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About InfiniteTape

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  1. That's the model we have. Check out the channel "Tomb of 3D Printed Horrors" on YouTube for great instructional videos. I haven't found a need to attach it to a surface. The aluminum extrusions are pretty sturdy, but be sure they're square. Even check the base pieces that come pre-assembled. If there's one thing that drove me (and most other Ender 3 owners) nuts, it's the quality of the bed surface. The magnetic part is good, but the base metal piece often has tiny dips all over. It's very common to eventually replace the magnetic bed with a glass one (or just a piece of mirror from the hardware store).
  2. I had to go back and check the box. I would have missed the cassette hidden in the packing material. Thanks!
  3. O2 was my first console. My dad thought the keyboard meant it would eventually be more of a computer. Once he figured out it wasn't, he got me a used TI, which saw a lot more use. I'm finally near the top of the waiting list for the menu-driven multicart after ordering it after MGC last year. Once it's on the way, I get the O2 down from the attic to refurb.
  4. I tried to reset it back into keyboard mode any time I wandered by. Even with the full Dragon's Lair cab on site, I was still drawn to the TI version. I've seen a lot of weird behavior at LAX over the years, but I hadn't heard of any game theft before. I guess other than the VR/AR room, supervision is just periodic walkthroughs. Sigh.
  5. This one’s not my copy, but someone’s got theirs on display at Louisville Arcade Expo this weekend.
  6. I didn't ignore it. I just didn't have enough room in my luggage to get it home. 😀
  7. After squinting at the schematic, it sure seems like a sidecar modem. There's a 99532, both pulse and tone dialing, a momentary switch for manual pick, a line marked UART, and a "CD" LED that could be Carrier Detect. And I figured out the board layout. "A1" is the lower right. Letters bottom to top, numbers right to left. The 99523 is C5 on the schematic. It's the chip 2 spots right from the EPROM under the VHS label.
  8. If you just need to verify the PEB, drive, and controller are working, you can try running this TI Basic code:
  9. I poked around at this and determined that pip is a probably better way to distribute, since it's just Python script. Here's the setup.py script I used as a proof of concept: import setuptools with open("README.md", "r") as fh: long_description = fh.read() setuptools.setup( name='xdt99', version='2.0.1', scripts=['xas99.py','xbas99.py','xda99.py','xdg99.py','xdm99.py','xga99.py','xhm99.py','xvm99.py'] , author="Ralph Benzinger", author_email="[email protected]", description="TI 99 Cross-Development Tools", long_description=long_description, long_description_content_type="text/markdown", url="https://github.com/endlos99/xdt99", packages=setuptools.find_packages(), classifiers=[ "Programming Language :: Python :: 2.7", "License :: OSI Approved :: GNU General Public License v2 (GPLv2)", "Operating System :: OS Independent", ], )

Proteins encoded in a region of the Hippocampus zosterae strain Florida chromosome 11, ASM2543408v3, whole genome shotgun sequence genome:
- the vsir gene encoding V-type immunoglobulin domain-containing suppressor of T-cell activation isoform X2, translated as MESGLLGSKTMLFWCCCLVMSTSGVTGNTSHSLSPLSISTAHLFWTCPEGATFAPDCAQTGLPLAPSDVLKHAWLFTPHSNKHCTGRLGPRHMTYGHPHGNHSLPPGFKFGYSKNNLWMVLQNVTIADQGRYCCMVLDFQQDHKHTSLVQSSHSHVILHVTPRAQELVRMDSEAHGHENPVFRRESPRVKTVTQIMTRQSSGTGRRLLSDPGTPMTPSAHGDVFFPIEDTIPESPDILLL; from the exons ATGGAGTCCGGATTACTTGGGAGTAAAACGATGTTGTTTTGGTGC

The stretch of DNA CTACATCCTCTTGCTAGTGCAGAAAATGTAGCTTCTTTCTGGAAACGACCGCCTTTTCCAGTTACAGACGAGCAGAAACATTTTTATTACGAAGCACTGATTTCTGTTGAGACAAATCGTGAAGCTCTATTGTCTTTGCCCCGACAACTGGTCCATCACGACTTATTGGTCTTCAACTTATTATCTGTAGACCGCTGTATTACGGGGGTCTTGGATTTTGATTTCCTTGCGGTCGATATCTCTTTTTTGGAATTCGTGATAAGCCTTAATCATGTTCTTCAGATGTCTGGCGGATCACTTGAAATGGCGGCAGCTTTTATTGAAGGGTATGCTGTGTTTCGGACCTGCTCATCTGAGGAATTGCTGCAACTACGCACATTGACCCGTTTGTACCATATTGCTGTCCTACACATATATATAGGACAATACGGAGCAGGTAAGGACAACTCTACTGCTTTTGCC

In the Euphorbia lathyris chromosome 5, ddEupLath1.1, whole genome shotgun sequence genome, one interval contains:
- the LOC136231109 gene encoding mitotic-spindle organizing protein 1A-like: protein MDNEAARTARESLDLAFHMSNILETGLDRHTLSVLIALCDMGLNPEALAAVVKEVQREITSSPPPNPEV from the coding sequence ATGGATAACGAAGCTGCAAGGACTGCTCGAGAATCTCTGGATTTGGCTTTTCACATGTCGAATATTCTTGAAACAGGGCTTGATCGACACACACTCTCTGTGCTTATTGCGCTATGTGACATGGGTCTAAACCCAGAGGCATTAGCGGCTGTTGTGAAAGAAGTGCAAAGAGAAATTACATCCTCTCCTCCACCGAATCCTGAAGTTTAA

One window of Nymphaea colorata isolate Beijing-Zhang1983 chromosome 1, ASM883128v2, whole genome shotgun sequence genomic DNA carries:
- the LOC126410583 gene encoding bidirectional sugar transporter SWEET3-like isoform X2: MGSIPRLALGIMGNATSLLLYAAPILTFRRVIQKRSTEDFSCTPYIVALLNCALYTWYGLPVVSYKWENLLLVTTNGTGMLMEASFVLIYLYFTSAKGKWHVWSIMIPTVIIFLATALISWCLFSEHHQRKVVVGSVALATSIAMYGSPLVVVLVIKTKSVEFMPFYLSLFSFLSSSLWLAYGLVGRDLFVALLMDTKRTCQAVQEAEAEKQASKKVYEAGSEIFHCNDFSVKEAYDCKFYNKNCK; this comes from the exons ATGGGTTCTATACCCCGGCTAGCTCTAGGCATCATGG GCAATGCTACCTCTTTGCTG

10. Wrapping up xdt99 into a packaging tool should be pretty straightforward. On Debian variants like Raspbian, you'd go for the .deb format and use apt to install it. On Mac, you could use Homebrew. In both cases, you'd provide a dependency spec to pull in the version of Python needed if it isn't already present. But as Matt mentioned, installing that package onto a TIPI would likely break things in a way that would make it tough to troubleshoot.
  11. Just up the road from me, so I could have saved the $25. Still way too expensive for my needs.
  12. No need to reformat anything. "Buster" is just the latest release of Raspbian. The releases are named, not numbered. Even if you had a different distro, we'd just need to maybe tweak the directions, not reformat anything. Mizapf's response in post #25 should get you going.
  13. Assuming by "RPI linux" you mean Raspbian and that you haven't changed the defaults, you're likely running the bash shell. Try putting this in /home/pi/.bash_profile: export PATH="/Users/pi/finalgrom99/xdt99-master:${PATH}"
  14. You'll need the AVR toolchain installed. You can get it through Homebrew. brew install avr-gcc But if you look a little further down in the FinalGROM, you'll need Windows or Linux to program the CPLD. Hopefully you have one available.
  15. For some reason, your py files aren't marked as executable. Run this command in that folder. chmod +x *.py
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